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U.S. trademark Law[]

Confusion for purposes of the Lanham Act is shown where there is a

"likelihood that an appreciable number of ordinarily prudent purchasers are likely to be misled, or indeed simply confused, as to the source of the goods in question" or where "consumers are likely to believe that the challenged use of a trademark is somehow sponsored, endorsed, or authorized by its owner."[1]

Thus, "[c]onfusion" for purposes of the Lanham Act includes confusion "of any kind, including confusion as to source, sponsorship, affiliation, connection or identification."[2]

Under the Lanham Act, actionable "confusion" may take a number of forms. In some cases, there may be actual confusion among members of the consuming public, and the plaintiff may be able to demonstrate — even at the preliminary injunction stage of the case — such actual confusion[3]

However, a plaintiff may be unable to prove actual confusion in the market — in some cases because the market for a particular mark or product has not yet developed, or because the plaintiff has acted early enough to prevent actual confusion from developing. Thus, although in order to support a claim of infringement a plaintiff must show a probability, not just a possibility, of confusion.[4] A likelihood of confusion is actionable even absent evidence of actual confusion.[5]

Confusion need not be limited to the "point of sale" to be actionable under the Lanham Act. The Second Circuit has held that confusion among non-purchasers, arising from use of a mark outside of a retail environment after any sale or purchase of a product has concluded, is actionable under the Lanham Act.[6]


  1. New York Stock Exchange, Inc. v. New York, New York Hotel LLC, 293 F.3d 550 (2d Cir. 2002) (internal citations and quotations omitted).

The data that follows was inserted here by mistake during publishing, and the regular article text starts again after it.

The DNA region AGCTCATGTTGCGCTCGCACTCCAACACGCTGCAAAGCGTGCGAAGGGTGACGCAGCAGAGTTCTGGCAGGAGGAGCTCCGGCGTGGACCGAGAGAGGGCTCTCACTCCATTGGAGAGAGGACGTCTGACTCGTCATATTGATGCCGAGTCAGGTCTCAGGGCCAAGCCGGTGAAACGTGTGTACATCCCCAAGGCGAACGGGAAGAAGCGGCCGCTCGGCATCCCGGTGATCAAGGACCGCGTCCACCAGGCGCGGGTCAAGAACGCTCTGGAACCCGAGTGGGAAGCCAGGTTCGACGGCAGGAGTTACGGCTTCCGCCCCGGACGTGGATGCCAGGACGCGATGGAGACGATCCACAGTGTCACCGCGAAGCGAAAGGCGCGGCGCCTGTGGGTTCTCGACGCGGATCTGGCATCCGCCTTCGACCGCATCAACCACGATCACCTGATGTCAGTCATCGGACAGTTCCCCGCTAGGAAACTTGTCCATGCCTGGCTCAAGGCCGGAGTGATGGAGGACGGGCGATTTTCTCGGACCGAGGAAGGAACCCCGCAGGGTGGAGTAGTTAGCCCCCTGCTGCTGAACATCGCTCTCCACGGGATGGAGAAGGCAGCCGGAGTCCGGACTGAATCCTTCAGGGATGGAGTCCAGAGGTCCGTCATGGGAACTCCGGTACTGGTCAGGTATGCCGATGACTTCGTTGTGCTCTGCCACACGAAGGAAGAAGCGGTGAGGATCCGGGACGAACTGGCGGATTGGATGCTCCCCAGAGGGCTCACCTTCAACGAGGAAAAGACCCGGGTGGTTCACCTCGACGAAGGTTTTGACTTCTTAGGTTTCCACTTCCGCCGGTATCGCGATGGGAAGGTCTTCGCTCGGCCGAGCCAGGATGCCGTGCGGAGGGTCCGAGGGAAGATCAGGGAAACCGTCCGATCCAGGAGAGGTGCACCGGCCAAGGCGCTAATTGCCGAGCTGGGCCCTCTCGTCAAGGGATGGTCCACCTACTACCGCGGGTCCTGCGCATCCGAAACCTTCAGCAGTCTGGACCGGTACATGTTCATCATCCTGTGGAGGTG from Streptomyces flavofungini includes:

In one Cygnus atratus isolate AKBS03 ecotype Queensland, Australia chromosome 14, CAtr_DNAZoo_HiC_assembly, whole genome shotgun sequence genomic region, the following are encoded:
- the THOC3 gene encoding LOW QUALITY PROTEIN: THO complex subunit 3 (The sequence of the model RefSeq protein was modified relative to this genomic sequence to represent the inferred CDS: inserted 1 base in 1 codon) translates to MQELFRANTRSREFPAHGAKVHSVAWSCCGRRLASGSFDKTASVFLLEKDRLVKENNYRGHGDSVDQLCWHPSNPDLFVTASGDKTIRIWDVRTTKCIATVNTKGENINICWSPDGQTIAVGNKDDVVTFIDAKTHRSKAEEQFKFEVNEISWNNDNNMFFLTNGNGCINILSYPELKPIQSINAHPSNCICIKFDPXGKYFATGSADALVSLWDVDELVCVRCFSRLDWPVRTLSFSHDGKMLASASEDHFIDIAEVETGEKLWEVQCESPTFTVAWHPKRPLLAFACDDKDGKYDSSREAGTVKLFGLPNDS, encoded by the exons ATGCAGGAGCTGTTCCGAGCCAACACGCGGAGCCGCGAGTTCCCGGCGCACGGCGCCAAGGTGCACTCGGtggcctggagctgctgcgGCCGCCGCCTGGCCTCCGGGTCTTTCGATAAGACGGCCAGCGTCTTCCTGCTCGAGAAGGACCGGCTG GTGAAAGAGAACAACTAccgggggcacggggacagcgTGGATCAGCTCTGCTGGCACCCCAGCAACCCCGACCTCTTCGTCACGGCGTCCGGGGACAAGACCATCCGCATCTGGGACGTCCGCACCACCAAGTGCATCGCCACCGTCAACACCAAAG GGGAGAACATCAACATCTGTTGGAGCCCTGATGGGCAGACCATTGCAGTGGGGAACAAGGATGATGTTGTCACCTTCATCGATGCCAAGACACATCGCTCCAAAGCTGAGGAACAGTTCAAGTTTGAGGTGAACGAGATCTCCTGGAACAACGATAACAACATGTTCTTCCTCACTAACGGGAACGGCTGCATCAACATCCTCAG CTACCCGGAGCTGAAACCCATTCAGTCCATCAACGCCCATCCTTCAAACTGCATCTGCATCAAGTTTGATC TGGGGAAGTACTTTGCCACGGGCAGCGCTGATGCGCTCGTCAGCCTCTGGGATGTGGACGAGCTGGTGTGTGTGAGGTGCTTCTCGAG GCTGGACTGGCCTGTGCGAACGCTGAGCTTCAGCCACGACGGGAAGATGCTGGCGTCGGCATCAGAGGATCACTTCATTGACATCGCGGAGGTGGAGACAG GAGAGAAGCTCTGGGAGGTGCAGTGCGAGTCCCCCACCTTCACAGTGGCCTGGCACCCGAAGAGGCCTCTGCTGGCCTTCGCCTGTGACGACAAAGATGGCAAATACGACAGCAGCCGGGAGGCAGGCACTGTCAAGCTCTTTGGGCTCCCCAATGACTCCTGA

2. Guinness United Distillers & Vintners v. Anheuser-Bush, 64 U.S.P.Q.2d (BNA) 1039, 2002 US Dist. LEXIS 127222002, WL 1543817, at *2 (S.D.N.Y. 2002); Tommy Hilfiger Licensing, Inc. v. Nature Labs, LLC, 221 F.Supp.2d 410, 413-14 (S.D.N.Y. 2002)(full-text).
  3. E.g., Register.Com, Inc. v. Domain Registry of America, Inc., 2002 WL 31894625, at *11 (S.D.N.Y. 2002); Les Ballets Trockadero de Monte Carlo, Inc. v. Trevino, 945 F. Supp. 563, 41 U.S.P.Q.2d (BNA) 1109 (S.D.N.Y. 1996)(full-text) (confusion among consumers, plaintiff's employees, and defendant's friends sufficient to show actual confusion).
  4. Streetwise Maps, Inc. v. VanDam, Inc., 159 F.3d 739, 743, 48 U.S.P.Q.2d (BNA) 1503 (2d Cir. 1998)(full-text).
  5. E.g., Hasbro, Inc. v. Lanard Toys, Ltd., 858 F.2d 70, 8 U.S.P.Q.2d (BNA) 1345 (2d Cir. 1988)(full-text) (finding likelihood of confusion despite lack of evidence of actual confusion); Centaur Comms., Ltd. v. A/S/M Comms., Inc., 830 F.2d 1217, 1227, 4 U.S.P.Q.2d (BNA) 1541 (2d Cir. 1987)(full-text) (finding lack of actual confusion did not undermine district court finding of likelihood of confusion), aff'd, 830 F.2d 1217, 4 U.S.P.Q.2d 1541 (2d Cir. 1987)(full-text); Lexington Management Corp. v. Lexington Capital Partners, 10 F.Supp.2d 271, 286, 47 U.S.P.Q.2d (BNA) 1558 (S.D.N.Y. 1998)(full-text) (lack of evidence of actual confusion neither supported nor detracted from plaintiff's motion for preliminary injunction); Clinique Labs., Inc. v. Dep Corp., 945 F. Supp. 547, 555 (S.D.N.Y. 1996)(full-text).
  6. Clinique Labs., 945 F.Supp. at 558 (use of disclaimers insufficient to address post-sale confusion among consumers).